post #28 of 70
Thread Starter 

Well, I have to disagree.  For the first time in decades, they are on solid financial ground, having turned away from making money on real estate when they were working with the Hines group, to making money on OPERATIONS, the way it should be.  I certainly want them to be financially solvent, as the alternative if they can't make it is long trips to Fernie or Schweitzer.  Summer activities might be tacky, but it allows them to better utilize their facilities.  It doesn't affect me as I don't go up in the summer and it does impact employment in the valley (My daughter has worked there three summers so far -- hopefully this being the last as she is off to grad school in the fall.  But that work is allowing her to pay for grad school.)  Better utilization of the facilities they have with MINIMAL investment to install these ziplines and tree top platforms and mountain bike trails helps defray costs that might have been passed onto the regulars in increased locker fees and seasonal passes.  


As to "exciting the real skiers".  Let me ask you, do you think us "real skiers" are paying the rent?  I'm certainly not.  I didn't drop ONE DIME for food or booze the last two seasons.  I pay for a locker (the price of which is killing me, I admit, but sounds cheap after hearing what others are paying at other resorts) and the pass.  Even if I add the locker price to the season pass, I pay less than $10 a day to ski.  That doesn't pay for the lifties, the ski patrol, the electricity, the restrooms, does it?  Most of my friends spend even less per day with foregoing the locker or renting one in a less desirable building.  What carries the resort is destination skiers and unfortunately that skier demographics wants high speed lifts, grooming, snowmaking, etc.  


I just checked the pass rates at Fernie for an adult.  Maybe I missed the "sale" period (ours is still on), but the link took me to something that shows the adult pass for next season as a thousand dollars.  Guess what, I'll pay $580.  Price at Big Sky?  Same thing, a grand.  Revelstoke, $679.  Kicking Horse, $979.  (Wow, after reading THOSE prices, maybe I should make a donation to my resort!!!)  Now tell me, which resort is doing more for "real skiers" (to ME, skiers that ski as many days as possible, possibly foregoing full time employment to do so)????  What "genuine improvements" to the ski experience could you want? If you are an "uphill skier", it's certainly not more high speed lifts.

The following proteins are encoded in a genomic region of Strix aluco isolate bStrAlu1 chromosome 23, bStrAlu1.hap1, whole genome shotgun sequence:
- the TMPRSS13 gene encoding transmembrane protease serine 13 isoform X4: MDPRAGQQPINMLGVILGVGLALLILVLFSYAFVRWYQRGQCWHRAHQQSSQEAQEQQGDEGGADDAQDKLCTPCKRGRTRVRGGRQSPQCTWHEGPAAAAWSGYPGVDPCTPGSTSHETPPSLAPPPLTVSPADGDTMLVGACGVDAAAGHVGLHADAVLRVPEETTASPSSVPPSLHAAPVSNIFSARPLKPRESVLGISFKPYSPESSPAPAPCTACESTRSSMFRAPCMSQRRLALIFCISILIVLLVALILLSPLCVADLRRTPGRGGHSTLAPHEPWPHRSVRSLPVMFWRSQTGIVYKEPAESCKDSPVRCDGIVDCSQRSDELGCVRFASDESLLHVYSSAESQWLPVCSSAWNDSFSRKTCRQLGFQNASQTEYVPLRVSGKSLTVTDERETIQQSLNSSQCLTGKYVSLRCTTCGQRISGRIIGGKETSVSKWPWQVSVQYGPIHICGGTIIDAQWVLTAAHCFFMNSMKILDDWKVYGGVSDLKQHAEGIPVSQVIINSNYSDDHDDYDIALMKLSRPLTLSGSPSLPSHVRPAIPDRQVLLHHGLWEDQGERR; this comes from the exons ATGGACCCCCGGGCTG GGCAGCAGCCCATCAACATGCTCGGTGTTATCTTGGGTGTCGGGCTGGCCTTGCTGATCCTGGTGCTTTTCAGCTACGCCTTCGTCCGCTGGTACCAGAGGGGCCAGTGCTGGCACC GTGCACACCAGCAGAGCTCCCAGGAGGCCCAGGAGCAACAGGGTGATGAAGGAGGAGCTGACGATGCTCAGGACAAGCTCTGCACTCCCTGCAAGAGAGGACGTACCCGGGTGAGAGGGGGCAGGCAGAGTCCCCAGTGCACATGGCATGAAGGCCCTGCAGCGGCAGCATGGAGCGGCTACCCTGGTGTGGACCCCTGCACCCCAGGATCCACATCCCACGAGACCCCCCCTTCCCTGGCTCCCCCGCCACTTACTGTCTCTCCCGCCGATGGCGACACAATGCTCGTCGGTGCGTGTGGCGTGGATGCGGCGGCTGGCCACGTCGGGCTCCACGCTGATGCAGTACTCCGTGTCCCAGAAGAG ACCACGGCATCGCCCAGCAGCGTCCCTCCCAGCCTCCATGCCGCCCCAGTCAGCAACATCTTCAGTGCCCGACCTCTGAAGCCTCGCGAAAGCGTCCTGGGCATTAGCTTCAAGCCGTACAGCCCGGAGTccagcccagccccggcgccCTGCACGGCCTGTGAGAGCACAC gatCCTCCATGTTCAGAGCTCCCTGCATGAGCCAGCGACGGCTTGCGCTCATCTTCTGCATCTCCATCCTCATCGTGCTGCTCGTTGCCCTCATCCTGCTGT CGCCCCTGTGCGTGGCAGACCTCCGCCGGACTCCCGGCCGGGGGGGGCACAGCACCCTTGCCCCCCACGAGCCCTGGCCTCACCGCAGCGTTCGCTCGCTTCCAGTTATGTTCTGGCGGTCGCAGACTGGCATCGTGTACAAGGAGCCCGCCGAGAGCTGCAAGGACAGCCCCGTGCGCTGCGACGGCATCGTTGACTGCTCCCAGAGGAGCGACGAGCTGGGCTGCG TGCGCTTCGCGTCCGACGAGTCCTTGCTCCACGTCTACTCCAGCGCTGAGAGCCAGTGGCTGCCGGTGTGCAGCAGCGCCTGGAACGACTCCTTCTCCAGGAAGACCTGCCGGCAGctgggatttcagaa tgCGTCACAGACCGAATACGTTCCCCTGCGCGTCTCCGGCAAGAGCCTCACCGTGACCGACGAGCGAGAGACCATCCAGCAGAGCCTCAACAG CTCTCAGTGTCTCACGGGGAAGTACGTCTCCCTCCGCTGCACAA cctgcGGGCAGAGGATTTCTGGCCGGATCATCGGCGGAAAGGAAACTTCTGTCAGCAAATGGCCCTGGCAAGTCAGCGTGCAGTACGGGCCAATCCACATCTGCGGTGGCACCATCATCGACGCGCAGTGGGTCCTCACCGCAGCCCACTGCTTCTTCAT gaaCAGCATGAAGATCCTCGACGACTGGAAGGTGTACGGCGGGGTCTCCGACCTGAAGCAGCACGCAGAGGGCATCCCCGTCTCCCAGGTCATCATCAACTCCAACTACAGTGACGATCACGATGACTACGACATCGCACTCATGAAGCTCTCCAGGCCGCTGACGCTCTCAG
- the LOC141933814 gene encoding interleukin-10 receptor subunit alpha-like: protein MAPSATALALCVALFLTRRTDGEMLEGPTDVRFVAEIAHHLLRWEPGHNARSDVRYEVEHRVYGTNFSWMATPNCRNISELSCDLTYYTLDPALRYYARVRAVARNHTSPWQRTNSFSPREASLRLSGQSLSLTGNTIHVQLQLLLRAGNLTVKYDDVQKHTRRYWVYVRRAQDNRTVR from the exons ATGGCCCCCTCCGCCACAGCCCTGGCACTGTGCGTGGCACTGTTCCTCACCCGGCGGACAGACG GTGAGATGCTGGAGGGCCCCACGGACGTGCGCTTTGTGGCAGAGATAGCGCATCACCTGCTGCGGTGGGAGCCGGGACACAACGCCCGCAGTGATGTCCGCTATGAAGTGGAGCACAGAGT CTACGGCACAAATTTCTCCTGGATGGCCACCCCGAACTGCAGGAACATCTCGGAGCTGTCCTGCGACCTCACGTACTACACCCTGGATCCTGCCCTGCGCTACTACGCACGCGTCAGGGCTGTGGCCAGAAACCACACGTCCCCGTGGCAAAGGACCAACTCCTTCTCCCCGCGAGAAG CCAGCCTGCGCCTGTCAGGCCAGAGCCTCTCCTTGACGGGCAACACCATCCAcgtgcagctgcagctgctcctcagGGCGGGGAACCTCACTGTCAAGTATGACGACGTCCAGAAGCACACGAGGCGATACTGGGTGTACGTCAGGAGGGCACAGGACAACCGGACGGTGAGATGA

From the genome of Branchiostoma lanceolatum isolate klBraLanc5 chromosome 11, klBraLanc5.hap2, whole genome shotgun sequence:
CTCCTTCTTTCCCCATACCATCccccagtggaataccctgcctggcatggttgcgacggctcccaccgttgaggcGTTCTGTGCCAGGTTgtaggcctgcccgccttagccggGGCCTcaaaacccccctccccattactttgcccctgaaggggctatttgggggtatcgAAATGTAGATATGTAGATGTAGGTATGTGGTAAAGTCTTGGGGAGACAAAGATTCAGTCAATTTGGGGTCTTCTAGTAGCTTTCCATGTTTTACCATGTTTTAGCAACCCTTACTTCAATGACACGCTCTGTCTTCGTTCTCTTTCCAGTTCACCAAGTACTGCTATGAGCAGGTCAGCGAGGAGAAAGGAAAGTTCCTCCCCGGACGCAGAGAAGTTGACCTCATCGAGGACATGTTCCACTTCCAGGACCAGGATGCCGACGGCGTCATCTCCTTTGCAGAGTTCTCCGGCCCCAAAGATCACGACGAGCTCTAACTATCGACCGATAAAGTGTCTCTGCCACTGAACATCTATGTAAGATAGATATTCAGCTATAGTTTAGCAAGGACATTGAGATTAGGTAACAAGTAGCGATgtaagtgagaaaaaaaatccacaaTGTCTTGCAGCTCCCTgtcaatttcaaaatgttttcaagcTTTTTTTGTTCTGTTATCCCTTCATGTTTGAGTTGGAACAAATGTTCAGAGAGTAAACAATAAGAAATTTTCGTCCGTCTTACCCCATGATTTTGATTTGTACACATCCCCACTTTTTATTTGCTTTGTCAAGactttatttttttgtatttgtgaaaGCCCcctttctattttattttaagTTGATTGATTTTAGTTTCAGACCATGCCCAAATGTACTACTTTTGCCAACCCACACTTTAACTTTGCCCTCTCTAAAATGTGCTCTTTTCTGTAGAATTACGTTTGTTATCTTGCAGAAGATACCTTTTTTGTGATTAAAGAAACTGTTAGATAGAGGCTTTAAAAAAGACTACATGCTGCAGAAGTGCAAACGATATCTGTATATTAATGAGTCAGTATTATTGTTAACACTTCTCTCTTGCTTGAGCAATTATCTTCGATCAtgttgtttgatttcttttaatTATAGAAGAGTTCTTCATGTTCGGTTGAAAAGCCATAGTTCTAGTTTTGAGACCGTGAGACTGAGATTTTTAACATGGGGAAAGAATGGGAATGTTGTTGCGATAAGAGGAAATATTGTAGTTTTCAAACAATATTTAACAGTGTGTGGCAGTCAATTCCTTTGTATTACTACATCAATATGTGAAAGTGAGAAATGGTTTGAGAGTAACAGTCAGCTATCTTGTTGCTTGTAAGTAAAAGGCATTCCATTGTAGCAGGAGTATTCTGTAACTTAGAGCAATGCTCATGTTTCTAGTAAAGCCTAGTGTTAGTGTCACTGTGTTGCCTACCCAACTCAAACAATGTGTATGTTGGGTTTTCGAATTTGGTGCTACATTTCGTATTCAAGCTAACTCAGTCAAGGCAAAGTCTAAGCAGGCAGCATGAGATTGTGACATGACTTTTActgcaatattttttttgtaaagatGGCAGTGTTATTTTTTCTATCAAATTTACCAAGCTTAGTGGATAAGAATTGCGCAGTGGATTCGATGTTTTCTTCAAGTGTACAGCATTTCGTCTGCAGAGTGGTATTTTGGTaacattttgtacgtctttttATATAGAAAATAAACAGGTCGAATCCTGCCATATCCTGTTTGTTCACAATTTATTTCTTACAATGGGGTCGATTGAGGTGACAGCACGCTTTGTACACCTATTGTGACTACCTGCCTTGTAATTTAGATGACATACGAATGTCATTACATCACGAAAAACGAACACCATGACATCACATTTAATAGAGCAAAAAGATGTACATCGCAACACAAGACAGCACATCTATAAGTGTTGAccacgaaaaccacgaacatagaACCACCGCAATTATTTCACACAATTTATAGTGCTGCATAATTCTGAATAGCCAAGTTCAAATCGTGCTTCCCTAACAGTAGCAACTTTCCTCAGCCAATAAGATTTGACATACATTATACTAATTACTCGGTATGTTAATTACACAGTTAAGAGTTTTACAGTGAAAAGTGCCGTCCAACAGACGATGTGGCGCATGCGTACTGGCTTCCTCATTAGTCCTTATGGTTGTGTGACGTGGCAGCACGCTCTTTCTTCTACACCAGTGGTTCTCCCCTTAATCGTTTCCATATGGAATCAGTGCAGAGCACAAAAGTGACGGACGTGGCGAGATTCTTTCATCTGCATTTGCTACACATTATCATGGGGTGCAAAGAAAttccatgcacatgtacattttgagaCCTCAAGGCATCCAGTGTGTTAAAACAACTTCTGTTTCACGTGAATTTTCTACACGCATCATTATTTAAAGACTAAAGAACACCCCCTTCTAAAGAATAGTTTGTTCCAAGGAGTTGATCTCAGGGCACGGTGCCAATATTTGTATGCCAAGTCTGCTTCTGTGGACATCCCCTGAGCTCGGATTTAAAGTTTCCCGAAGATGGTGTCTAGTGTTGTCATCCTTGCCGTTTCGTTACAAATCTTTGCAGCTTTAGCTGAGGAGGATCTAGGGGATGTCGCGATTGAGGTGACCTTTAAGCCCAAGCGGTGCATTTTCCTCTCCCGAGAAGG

The stated reason for increasing access to the North side of the mountain was to provide more terrain during low snow years.  I guess they could invest in more snowmaking...or better thinning of brush (which would be my preference).  But last season they blasted through their water allowance early on, so more snowmaking wouldn't have helped, they would just have run out of water faster.  Plus, I'm sure that would go right into the lift ticket price.  I'm guessing this "new" chair will be a used chair from some other mountain or from their own sheds.  


I don't LIKE the idea of what they are planning, but I understand the reasoning.  There is a lot of underutilized terrain on this mountain that only the locals know about.  Management is just trying to do the most with what they have.  

post #29 of 70

Hmmm... good post Sib. 


I'm a little conflicted between wanting to keep the lesser-known stashes preserved as is for locals, and the keen awareness that I'm not a local.  From the perspective of a tourist coming to what, for me, would be a destination resort, I would likely benefit from any new lifts or lift re-alignments that allow me to access such terrain more easily with the limited time I would have.   

Edited by DesiredUsername - 6/28/12 at 10:47am
post #30 of 70

in a typical year I usually ski between a dozen to 20 areas in Washington Montana Alberta and B.C.. I don't see development ruining hiking to powder stashes at any resort, all areas have them and they will always be there perhaps just out a little further. If your skiing the same hill all season taking the time to do a hike is worth doing to get variety. Most tourists won't. What attracts me is good access to challenging terrain without excessive slow out runs followed by multiple chairs logistics. There are so many good hills (all are in short driving range) that if any mountain doesn't keep up eventually they will be by passed and left with the locals only. While that might sound good initially to "preserve the stash", in a small  interior town that will be the start of eventual ruin. Local season pass holders don't add much to the till while on the hill nor fill the bars, restaurants and beds afterward. Lots of towns need the cash flow as well as the hill.